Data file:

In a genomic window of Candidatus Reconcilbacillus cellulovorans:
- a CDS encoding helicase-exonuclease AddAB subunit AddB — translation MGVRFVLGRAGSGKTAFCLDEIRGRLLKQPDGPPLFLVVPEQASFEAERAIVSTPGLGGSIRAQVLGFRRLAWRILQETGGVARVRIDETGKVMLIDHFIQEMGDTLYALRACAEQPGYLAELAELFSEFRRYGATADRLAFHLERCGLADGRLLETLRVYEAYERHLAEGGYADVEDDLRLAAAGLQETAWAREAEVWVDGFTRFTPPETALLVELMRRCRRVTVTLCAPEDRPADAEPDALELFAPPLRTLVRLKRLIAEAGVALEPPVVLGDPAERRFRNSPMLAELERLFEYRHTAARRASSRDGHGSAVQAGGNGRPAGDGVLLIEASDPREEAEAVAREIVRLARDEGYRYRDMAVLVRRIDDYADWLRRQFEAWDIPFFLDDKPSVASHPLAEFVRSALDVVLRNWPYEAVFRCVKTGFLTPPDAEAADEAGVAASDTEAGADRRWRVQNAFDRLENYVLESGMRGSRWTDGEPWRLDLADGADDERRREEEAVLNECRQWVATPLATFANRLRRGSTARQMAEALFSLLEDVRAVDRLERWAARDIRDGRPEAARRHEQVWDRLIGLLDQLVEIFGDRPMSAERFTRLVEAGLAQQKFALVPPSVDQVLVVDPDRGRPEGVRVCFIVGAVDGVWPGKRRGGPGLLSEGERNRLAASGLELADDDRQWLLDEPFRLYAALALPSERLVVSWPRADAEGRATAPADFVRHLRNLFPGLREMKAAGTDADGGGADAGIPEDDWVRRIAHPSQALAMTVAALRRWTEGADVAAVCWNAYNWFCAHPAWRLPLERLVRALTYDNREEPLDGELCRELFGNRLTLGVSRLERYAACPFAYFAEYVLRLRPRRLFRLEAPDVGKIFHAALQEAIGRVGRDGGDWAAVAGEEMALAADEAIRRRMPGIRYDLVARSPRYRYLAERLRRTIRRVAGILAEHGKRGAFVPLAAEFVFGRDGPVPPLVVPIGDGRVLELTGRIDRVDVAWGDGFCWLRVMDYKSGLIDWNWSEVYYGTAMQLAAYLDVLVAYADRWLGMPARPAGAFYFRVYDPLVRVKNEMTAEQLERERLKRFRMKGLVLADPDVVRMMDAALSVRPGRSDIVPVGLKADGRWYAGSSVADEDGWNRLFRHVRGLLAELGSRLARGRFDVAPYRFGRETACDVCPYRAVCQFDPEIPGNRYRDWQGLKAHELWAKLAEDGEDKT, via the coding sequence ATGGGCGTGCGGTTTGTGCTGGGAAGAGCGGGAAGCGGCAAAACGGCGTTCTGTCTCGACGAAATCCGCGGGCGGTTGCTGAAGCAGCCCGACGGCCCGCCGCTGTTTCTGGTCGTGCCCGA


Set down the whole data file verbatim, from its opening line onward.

In a genomic window of Candidatus Reconcilbacillus cellulovorans:
- a CDS encoding helicase-exonuclease AddAB subunit AddB — translation MGVRFVLGRAGSGKTAFCLDEIRGRLLKQPDGPPLFLVVPEQASFEAERAIVSTPGLGGSIRAQVLGFRRLAWRILQETGGVARVRIDETGKVMLIDHFIQEMGDTLYALRACAEQPGYLAELAELFSEFRRYGATADRLAFHLERCGLADGRLLETLRVYEAYERHLAEGGYADVEDDLRLAAAGLQETAWAREAEVWVDGFTRFTPPETALLVELMRRCRRVTVTLCAPEDRPADAEPDALELFAPPLRTLVRLKRLIAEAGVALEPPVVLGDPAERRFRNSPMLAELERLFEYRHTAARRASSRDGHGSAVQAGGNGRPAGDGVLLIEASDPREEAEAVAREIVRLARDEGYRYRDMAVLVRRIDDYADWLRRQFEAWDIPFFLDDKPSVASHPLAEFVRSALDVVLRNWPYEAVFRCVKTGFLTPPDAEAADEAGVAASDTEAGADRRWRVQNAFDRLENYVLESGMRGSRWTDGEPWRLDLADGADDERRREEEAVLNECRQWVATPLATFANRLRRGSTARQMAEALFSLLEDVRAVDRLERWAARDIRDGRPEAARRHEQVWDRLIGLLDQLVEIFGDRPMSAERFTRLVEAGLAQQKFALVPPSVDQVLVVDPDRGRPEGVRVCFIVGAVDGVWPGKRRGGPGLLSEGERNRLAASGLELADDDRQWLLDEPFRLYAALALPSERLVVSWPRADAEGRATAPADFVRHLRNLFPGLREMKAAGTDADGGGADAGIPEDDWVRRIAHPSQALAMTVAALRRWTEGADVAAVCWNAYNWFCAHPAWRLPLERLVRALTYDNREEPLDGELCRELFGNRLTLGVSRLERYAACPFAYFAEYVLRLRPRRLFRLEAPDVGKIFHAALQEAIGRVGRDGGDWAAVAGEEMALAADEAIRRRMPGIRYDLVARSPRYRYLAERLRRTIRRVAGILAEHGKRGAFVPLAAEFVFGRDGPVPPLVVPIGDGRVLELTGRIDRVDVAWGDGFCWLRVMDYKSGLIDWNWSEVYYGTAMQLAAYLDVLVAYADRWLGMPARPAGAFYFRVYDPLVRVKNEMTAEQLERERLKRFRMKGLVLADPDVVRMMDAALSVRPGRSDIVPVGLKADGRWYAGSSVADEDGWNRLFRHVRGLLAELGSRLARGRFDVAPYRFGRETACDVCPYRAVCQFDPEIPGNRYRDWQGLKAHELWAKLAEDGEDKT, via the coding sequence ATGGGCGTGCGGTTTGTGCTGGGAAGAGCGGGAAGCGGCAAAACGGCGTTCTGTCTCGACGAAATCCGCGGGCGGTTGCTGAAGCAGCCCGACGGCCCGCCGCTGTTTCTGGTCGTGCCCGA